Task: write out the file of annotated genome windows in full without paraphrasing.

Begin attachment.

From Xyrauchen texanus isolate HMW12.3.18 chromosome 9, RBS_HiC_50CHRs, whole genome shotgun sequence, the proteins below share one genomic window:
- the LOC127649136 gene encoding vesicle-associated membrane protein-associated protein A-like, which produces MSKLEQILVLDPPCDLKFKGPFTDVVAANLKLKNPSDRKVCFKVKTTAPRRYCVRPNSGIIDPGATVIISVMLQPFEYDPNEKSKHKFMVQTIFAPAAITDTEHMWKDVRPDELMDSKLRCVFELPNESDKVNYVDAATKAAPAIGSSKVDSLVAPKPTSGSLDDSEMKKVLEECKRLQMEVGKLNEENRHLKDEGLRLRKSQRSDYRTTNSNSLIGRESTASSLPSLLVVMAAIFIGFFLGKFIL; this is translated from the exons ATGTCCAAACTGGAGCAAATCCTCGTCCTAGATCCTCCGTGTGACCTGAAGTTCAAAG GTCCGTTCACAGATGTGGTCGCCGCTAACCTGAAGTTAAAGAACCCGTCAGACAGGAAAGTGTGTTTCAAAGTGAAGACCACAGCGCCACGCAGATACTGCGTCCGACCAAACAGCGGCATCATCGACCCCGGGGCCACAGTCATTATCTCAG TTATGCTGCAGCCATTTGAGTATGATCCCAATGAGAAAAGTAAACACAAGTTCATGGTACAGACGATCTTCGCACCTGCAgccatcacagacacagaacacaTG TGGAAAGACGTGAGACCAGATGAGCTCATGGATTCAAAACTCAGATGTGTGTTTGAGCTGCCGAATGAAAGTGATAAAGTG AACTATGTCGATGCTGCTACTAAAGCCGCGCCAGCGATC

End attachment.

From Xyrauchen texanus isolate HMW12.3.18 chromosome 9, RBS_HiC_50CHRs, whole genome shotgun sequence, the proteins below share one genomic window:
- the LOC127649136 gene encoding vesicle-associated membrane protein-associated protein A-like, which produces MSKLEQILVLDPPCDLKFKGPFTDVVAANLKLKNPSDRKVCFKVKTTAPRRYCVRPNSGIIDPGATVIISVMLQPFEYDPNEKSKHKFMVQTIFAPAAITDTEHMWKDVRPDELMDSKLRCVFELPNESDKVNYVDAATKAAPAIGSSKVDSLVAPKPTSGSLDDSEMKKVLEECKRLQMEVGKLNEENRHLKDEGLRLRKSQRSDYRTTNSNSLIGRESTASSLPSLLVVMAAIFIGFFLGKFIL; this is translated from the exons ATGTCCAAACTGGAGCAAATCCTCGTCCTAGATCCTCCGTGTGACCTGAAGTTCAAAG GTCCGTTCACAGATGTGGTCGCCGCTAACCTGAAGTTAAAGAACCCGTCAGACAGGAAAGTGTGTTTCAAAGTGAAGACCACAGCGCCACGCAGATACTGCGTCCGACCAAACAGCGGCATCATCGACCCCGGGGCCACAGTCATTATCTCAG TTATGCTGCAGCCATTTGAGTATGATCCCAATGAGAAAAGTAAACACAAGTTCATGGTACAGACGATCTTCGCACCTGCAgccatcacagacacagaacacaTG TGGAAAGACGTGAGACCAGATGAGCTCATGGATTCAAAACTCAGATGTGTGTTTGAGCTGCCGAATGAAAGTGATAAAGTG AACTATGTCGATGCTGCTACTAAAGCCGCGCCAGCGATC